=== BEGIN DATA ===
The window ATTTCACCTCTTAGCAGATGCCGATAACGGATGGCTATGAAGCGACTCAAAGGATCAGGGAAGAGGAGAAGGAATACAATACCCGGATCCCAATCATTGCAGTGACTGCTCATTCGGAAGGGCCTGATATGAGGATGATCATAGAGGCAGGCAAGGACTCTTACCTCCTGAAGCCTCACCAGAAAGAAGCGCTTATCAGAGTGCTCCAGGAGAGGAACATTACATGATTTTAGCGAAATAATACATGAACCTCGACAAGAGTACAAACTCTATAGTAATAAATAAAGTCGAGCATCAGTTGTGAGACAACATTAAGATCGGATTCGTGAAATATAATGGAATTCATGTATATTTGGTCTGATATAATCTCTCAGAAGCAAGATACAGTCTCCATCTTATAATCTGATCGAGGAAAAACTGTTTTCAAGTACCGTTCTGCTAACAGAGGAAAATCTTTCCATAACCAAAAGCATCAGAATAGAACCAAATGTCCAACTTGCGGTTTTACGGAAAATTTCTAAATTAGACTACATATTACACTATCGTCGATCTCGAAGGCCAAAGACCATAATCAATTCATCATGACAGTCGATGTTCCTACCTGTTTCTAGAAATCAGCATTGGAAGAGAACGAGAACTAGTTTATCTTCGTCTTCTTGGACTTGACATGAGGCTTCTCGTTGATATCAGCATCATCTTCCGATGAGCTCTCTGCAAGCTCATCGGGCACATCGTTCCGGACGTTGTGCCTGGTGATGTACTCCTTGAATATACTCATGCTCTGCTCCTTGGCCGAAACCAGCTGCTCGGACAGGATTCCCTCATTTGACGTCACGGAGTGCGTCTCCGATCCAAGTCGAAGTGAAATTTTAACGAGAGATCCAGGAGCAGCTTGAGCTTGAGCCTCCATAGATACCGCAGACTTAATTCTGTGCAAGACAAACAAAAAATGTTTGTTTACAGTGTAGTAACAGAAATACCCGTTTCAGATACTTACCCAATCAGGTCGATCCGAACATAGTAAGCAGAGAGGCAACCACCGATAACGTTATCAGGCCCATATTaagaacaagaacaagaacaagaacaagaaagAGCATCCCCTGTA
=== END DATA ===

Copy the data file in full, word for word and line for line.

The window ATTTCACCTCTTAGCAGATGCCGATAACGGATGGCTATGAAGCGACTCAAAGGATCAGGGAAGAGGAGAAGGAATACAATACCCGGATCCCAATCATTGCAGTGACTGCTCATTCGGAAGGGCCTGATATGAGGATGATCATAGAGGCAGGCAAGGACTCTTACCTCCTGAAGCCTCACCAGAAAGAAGCGCTTATCAGAGTGCTCCAGGAGAGGAACATTACATGATTTTAGCGAAATAATACATGAACCTCGACAAGAGTACAAACTCTATAGTAATAAATAAAGTCGAGCATCAGTTGTGAGACAACATTAAGATCGGATTCGTGAAATATAATGGAATTCATGTATATTTGGTCTGATATAATCTCTCAGAAGCAAGATACAGTCTCCATCTTATAATCTGATCGAGGAAAAACTGTTTTCAAGTACCGTTCTGCTAACAGAGGAAAATCTTTCCATAACCAAAAGCATCAGAATAGAACCAAATGTCCAACTTGCGGTTTTACGGAAAATTTCTAAATTAGACTACATATTACACTATCGTCGATCTCGAAGGCCAAAGACCATAATCAATTCATCATGACAGTCGATGTTCCTACCTGTTTCTAGAAATCAGCATTGGAAGAGAACGAGAACTAGTTTATCTTCGTCTTCTTGGACTTGACATGAGGCTTCTCGTTGATATCAGCATCATCTTCCGATGAGCTCTCTGCAAGCTCATCGGGCACATCGTTCCGGACGTTGTGCCTGGTGATGTACTCCTTGAATATACTCATGCTCTGCTCCTTGGCCGAAACCAGCTGCTCGGACAGGATTCCCTCATTTGACGTCACGGAGTGCGTCTCCGATCCAAGTCGAAGTGAAATTTTAACGAGAGATCCAGGAGCAGCTTGAGCTTGAGCCTCCATAGATACCGCAGACTTAATTCTGTGCAAGACAAACAAAAAATGTTTGTTTACAGTGTAGTAACAGAAATACCCGTTTCAGATACTTACCCAATCAGGTCGATCCGAACATAGTAAGCAGAGAGGCAACCACCGATAACGTTATCAGGCCCATATTaagaacaagaacaagaacaagaacaagaaagAGCATCCCCTGTA